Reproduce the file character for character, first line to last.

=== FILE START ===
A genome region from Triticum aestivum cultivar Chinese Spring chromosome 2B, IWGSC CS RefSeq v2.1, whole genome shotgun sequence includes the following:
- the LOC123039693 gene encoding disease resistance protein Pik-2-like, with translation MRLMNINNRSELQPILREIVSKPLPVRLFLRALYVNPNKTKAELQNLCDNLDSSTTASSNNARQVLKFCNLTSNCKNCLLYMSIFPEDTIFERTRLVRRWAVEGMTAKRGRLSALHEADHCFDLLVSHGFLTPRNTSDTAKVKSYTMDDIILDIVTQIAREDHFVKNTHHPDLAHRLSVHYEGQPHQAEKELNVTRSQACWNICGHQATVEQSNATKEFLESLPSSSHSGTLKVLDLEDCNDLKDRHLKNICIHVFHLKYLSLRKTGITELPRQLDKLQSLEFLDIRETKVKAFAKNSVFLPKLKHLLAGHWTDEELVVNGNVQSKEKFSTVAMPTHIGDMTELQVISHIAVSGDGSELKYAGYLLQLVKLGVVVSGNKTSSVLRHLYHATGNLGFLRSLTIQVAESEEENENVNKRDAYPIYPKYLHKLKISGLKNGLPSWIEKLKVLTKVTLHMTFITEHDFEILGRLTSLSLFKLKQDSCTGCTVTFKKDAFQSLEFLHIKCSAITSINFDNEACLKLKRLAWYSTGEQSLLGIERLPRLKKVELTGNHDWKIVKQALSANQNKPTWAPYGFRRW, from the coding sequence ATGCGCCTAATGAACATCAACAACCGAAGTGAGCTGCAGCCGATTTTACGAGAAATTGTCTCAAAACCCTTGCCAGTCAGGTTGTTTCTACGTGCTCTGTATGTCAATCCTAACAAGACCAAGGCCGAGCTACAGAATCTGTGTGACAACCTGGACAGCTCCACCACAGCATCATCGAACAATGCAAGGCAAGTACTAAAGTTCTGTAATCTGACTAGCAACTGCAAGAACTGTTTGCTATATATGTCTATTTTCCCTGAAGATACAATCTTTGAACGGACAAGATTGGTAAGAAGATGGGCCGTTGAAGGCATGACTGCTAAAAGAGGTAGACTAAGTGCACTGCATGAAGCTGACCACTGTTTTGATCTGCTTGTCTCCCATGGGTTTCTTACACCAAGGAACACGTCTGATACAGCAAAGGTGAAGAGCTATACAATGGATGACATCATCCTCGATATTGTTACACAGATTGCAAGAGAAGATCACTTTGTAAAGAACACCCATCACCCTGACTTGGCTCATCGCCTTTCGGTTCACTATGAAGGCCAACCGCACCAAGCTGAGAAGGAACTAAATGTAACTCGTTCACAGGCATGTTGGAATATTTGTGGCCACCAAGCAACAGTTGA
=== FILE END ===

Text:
A genome region from Triticum aestivum cultivar Chinese Spring chromosome 2B, IWGSC CS RefSeq v2.1, whole genome shotgun sequence includes the following:
- the LOC123039693 gene encoding disease resistance protein Pik-2-like, with translation MRLMNINNRSELQPILREIVSKPLPVRLFLRALYVNPNKTKAELQNLCDNLDSSTTASSNNARQVLKFCNLTSNCKNCLLYMSIFPEDTIFERTRLVRRWAVEGMTAKRGRLSALHEADHCFDLLVSHGFLTPRNTSDTAKVKSYTMDDIILDIVTQIAREDHFVKNTHHPDLAHRLSVHYEGQPHQAEKELNVTRSQACWNICGHQATVEQSNATKEFLESLPSSSHSGTLKVLDLEDCNDLKDRHLKNICIHVFHLKYLSLRKTGITELPRQLDKLQSLEFLDIRETKVKAFAKNSVFLPKLKHLLAGHWTDEELVVNGNVQSKEKFSTVAMPTHIGDMTELQVISHIAVSGDGSELKYAGYLLQLVKLGVVVSGNKTSSVLRHLYHATGNLGFLRSLTIQVAESEEENENVNKRDAYPIYPKYLHKLKISGLKNGLPSWIEKLKVLTKVTLHMTFITEHDFEILGRLTSLSLFKLKQDSCTGCTVTFKKDAFQSLEFLHIKCSAITSINFDNEACLKLKRLAWYSTGEQSLLGIERLPRLKKVELTGNHDWKIVKQALSANQNKPTWAPYGFRRW, from the coding sequence ATGCGCCTAATGAACATCAACAACCGAAGTGAGCTGCAGCCGATTTTACGAGAAATTGTCTCAAAACCCTTGCCAGTCAGGTTGTTTCTACGTGCTCTGTATGTCAATCCTAACAAGACCAAGGCCGAGCTACAGAATCTGTGTGACAACCTGGACAGCTCCACCACAGCATCATCGAACAATGCAAGGCAAGTACTAAAGTTCTGTAATCTGACTAGCAACTGCAAGAACTGTTTGCTATATATGTCTATTTTCCCTGAAGATACAATCTTTGAACGGACAAGATTGGTAAGAAGATGGGCCGTTGAAGGCATGACTGCTAAAAGAGGTAGACTAAGTGCACTGCATGAAGCTGACCACTGTTTTGATCTGCTTGTCTCCCATGGGTTTCTTACACCAAGGAACACGTCTGATACAGCAAAGGTGAAGAGCTATACAATGGATGACATCATCCTCGATATTGTTACACAGATTGCAAGAGAAGATCACTTTGTAAAGAACACCCATCACCCTGACTTGGCTCATCGCCTTTCGGTTCACTATGAAGGCCAACCGCACCAAGCTGAGAAGGAACTAAATGTAACTCGTTCACAGGCATGTTGGAATATTTGTGGCCACCAAGCAACAGTTGA